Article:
A few years ago, a young man from California’s technology scene began popping up in the world’s leading developmental biology labs. These labs were deciphering the secrets of embryos and had a particular interest in how eggs are formed. Some thought if they discovered that recipe, they would be able to copy it and transmute any cell into an egg.
Their visitor, Matt Krisiloff, said he wanted to help. Krisiloff didn’t know any biology, and he was only 26. But after leading a research program at Y Combinator, the famous startup incubator in San Francisco that was an early funder of such companies as Airbnb and Dropbox, he said, he was “well connected,” with access to wealthy tech investors.
Krisiloff also had a specific interest in the artificial-egg technology. He’s gay, and he knew that theoretically, a cell from a man could be turned into an egg. If that were ever possible, two men could have a child that was genetically related to both. “I was interested in the idea of ‘When can same-sex couples have children together?’” says Krisiloff. “I thought that this was the promising technology for doing this.”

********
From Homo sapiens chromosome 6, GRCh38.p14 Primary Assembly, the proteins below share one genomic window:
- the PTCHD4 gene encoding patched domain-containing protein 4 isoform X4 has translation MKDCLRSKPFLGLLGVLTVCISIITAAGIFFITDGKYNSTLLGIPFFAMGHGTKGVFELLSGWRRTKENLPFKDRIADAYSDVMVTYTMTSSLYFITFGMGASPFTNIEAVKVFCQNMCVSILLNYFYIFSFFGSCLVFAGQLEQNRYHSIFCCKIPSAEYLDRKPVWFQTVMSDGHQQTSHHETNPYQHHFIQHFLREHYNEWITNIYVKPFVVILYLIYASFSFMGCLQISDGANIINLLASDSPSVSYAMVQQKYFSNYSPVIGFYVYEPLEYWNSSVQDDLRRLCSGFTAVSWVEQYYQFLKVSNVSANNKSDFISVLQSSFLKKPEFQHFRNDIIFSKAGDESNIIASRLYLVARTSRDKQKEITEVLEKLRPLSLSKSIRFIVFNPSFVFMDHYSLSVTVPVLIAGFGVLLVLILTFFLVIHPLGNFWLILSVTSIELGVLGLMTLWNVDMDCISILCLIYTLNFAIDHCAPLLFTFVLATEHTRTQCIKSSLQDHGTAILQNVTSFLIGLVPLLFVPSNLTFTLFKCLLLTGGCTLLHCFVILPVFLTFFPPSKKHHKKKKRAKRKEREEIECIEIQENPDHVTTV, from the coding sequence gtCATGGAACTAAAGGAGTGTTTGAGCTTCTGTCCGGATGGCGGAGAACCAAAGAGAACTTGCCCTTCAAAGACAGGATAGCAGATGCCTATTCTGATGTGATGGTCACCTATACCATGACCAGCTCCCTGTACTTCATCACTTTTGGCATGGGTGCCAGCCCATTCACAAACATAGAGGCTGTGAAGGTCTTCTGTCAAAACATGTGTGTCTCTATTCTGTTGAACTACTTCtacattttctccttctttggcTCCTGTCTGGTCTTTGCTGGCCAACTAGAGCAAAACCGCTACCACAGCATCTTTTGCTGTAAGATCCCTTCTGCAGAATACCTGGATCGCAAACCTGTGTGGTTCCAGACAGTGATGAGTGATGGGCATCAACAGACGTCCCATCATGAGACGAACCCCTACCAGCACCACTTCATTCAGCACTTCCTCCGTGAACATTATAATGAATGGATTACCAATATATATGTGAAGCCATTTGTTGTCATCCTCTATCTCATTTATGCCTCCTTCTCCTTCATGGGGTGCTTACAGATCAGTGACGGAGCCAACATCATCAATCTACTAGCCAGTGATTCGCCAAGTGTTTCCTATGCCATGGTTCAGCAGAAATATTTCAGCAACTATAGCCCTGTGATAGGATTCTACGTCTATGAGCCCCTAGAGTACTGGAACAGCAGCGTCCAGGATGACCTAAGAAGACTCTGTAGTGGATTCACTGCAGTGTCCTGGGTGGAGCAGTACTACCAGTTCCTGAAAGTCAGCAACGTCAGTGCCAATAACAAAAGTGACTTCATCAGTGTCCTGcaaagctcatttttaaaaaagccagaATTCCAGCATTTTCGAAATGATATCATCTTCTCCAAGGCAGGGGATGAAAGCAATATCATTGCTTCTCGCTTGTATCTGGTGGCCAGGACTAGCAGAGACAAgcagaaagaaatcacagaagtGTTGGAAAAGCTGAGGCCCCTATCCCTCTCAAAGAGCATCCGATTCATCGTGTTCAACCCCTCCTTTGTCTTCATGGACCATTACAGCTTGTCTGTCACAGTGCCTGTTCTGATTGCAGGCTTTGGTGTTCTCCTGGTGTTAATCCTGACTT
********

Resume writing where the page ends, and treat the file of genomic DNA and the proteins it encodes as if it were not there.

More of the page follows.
Today the company Krisiloff started, called Conception, is the largest commercial venture pursuing what’s called in vitro gametogenesis, which refers to turning adult cells into gametes—sperm or egg cells. It employs around 16 scientists and has raised $20 million from well-known tech figures including Sam Altman, the CEO of OpenAI and former president of Y Combinator; Jaan Tallinn, one of the founders of Skype; and Blake Borgeson, a cofounder of Recursion Pharmaceuticals.
The company is initially trying to make replacement eggs for women. That’s scientifically easier than making eggs from male cells, and it has an obvious market. People are having kids later in life, but a woman’s supply of healthy eggs nosedives in her 30s. It’s a major reason patients visit IVF clinics.
Conception is starting with blood cells from female donors and trying to transform these into the first “proof-of-concept human egg” made in the lab. The company hasn’t done it yet—nor has anyone else. There are still scientific puzzles to overcome, but Krisiloff sent out an email to supporters earlier this year saying his startup might be “the first in the world to accomplish this goal in the not-too-distant future.” It says that artificial eggs “could become one of the most important technologies ever created.”